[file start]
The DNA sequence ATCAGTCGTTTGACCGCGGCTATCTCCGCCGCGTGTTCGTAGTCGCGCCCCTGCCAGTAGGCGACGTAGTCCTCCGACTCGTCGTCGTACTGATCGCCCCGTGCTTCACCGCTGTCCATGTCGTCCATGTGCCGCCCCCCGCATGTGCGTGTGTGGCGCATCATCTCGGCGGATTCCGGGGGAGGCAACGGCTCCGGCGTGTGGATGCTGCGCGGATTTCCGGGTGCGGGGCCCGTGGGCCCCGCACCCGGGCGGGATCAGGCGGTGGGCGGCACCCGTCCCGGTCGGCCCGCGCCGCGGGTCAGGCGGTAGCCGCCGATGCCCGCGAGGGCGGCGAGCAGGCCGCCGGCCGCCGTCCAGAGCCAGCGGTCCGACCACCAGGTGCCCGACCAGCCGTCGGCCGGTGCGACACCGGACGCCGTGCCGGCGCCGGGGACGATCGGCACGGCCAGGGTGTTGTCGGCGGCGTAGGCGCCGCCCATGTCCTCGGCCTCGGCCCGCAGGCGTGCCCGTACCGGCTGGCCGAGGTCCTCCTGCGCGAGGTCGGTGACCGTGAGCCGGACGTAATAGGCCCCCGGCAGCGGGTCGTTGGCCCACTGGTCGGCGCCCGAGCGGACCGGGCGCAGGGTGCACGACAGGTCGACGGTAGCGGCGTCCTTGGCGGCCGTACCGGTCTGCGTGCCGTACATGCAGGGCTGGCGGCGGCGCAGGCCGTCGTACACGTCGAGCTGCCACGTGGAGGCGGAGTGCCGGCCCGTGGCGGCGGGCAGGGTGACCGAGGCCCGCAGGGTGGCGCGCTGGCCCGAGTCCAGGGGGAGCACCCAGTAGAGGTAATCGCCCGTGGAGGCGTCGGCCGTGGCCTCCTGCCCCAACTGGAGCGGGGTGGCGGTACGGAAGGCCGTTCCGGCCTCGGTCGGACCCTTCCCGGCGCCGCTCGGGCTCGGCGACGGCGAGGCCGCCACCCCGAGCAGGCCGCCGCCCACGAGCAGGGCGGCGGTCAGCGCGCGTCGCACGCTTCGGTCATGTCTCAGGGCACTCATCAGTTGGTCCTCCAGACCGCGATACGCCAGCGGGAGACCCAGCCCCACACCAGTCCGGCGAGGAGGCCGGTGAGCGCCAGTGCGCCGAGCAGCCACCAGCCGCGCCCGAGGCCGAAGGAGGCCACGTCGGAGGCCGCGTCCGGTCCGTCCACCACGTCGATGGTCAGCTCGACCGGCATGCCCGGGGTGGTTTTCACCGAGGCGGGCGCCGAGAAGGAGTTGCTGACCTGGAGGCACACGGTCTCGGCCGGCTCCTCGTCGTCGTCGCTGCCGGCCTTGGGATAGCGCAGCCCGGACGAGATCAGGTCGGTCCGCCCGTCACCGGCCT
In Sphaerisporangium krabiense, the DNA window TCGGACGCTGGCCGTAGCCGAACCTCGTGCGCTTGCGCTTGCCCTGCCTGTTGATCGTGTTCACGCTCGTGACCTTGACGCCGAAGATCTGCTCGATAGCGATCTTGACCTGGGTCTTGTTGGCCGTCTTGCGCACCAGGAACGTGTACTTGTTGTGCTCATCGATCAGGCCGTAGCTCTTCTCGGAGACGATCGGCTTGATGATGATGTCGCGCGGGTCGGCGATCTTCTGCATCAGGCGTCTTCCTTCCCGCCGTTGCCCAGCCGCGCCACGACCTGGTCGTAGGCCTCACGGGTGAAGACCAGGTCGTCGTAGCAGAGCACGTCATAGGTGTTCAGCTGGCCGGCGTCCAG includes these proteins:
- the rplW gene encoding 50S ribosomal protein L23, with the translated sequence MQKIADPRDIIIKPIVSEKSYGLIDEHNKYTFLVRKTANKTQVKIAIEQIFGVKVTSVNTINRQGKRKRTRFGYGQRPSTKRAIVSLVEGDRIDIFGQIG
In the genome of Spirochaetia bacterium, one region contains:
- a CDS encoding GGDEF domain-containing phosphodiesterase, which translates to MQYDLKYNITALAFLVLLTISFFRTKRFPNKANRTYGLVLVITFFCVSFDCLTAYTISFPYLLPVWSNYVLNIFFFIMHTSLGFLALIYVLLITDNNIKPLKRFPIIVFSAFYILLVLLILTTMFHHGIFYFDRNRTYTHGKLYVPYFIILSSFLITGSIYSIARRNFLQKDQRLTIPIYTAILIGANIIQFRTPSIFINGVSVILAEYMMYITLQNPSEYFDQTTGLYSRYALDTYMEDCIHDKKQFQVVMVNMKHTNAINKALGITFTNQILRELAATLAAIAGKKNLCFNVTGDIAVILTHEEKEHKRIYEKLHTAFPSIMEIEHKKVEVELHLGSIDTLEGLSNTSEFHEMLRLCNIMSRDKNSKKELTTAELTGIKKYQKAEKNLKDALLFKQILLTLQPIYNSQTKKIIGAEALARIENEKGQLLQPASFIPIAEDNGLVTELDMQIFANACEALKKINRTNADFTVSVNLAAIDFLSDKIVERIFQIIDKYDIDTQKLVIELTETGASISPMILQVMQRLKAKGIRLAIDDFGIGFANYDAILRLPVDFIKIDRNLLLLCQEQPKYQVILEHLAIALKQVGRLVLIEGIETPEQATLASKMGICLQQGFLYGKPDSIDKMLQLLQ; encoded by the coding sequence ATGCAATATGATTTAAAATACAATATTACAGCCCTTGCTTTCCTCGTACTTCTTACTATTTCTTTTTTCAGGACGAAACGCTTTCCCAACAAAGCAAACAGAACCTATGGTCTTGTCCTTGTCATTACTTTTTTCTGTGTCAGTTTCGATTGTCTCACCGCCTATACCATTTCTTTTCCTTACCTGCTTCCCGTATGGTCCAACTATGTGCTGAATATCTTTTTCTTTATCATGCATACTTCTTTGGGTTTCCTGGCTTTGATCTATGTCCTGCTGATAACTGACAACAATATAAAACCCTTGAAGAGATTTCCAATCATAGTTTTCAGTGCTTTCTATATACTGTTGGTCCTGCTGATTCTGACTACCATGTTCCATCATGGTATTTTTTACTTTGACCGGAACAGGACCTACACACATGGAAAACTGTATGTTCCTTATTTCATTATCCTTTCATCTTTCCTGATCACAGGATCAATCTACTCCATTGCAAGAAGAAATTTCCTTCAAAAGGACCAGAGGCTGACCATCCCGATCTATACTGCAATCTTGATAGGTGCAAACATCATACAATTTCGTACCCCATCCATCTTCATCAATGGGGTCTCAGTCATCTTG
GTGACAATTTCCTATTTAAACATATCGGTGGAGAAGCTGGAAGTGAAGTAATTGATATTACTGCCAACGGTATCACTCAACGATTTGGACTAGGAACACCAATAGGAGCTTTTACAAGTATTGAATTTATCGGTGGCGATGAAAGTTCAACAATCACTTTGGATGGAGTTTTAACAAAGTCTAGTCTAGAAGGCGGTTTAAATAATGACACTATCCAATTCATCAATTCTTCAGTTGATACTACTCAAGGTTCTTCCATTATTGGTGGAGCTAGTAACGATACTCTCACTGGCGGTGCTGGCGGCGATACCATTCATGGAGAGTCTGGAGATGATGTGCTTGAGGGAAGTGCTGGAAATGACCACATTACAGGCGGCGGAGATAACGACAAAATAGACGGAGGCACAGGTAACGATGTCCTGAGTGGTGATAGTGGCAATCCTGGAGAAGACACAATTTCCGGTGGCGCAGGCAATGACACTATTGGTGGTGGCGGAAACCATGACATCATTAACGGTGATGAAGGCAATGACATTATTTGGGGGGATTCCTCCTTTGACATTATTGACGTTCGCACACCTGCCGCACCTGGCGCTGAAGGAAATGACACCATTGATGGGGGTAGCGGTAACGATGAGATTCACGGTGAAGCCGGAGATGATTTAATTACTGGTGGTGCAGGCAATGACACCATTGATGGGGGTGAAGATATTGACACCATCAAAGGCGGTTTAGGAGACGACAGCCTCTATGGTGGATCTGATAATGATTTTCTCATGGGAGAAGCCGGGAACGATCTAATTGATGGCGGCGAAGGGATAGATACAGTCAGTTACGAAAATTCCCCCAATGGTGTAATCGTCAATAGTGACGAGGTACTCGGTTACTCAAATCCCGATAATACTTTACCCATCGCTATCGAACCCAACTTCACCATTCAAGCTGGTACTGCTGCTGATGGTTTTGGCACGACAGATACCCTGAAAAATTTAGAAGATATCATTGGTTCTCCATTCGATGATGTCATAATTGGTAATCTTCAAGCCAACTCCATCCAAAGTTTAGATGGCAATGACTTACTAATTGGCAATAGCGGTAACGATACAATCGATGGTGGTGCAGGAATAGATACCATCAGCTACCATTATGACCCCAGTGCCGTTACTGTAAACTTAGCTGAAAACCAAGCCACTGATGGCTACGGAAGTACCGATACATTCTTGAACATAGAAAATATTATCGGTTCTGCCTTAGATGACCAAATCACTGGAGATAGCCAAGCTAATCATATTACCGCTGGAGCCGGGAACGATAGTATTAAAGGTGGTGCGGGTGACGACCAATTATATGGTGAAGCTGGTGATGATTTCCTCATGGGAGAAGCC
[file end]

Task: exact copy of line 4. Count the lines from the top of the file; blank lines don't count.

In the genome of Spirochaetia bacterium, one region contains: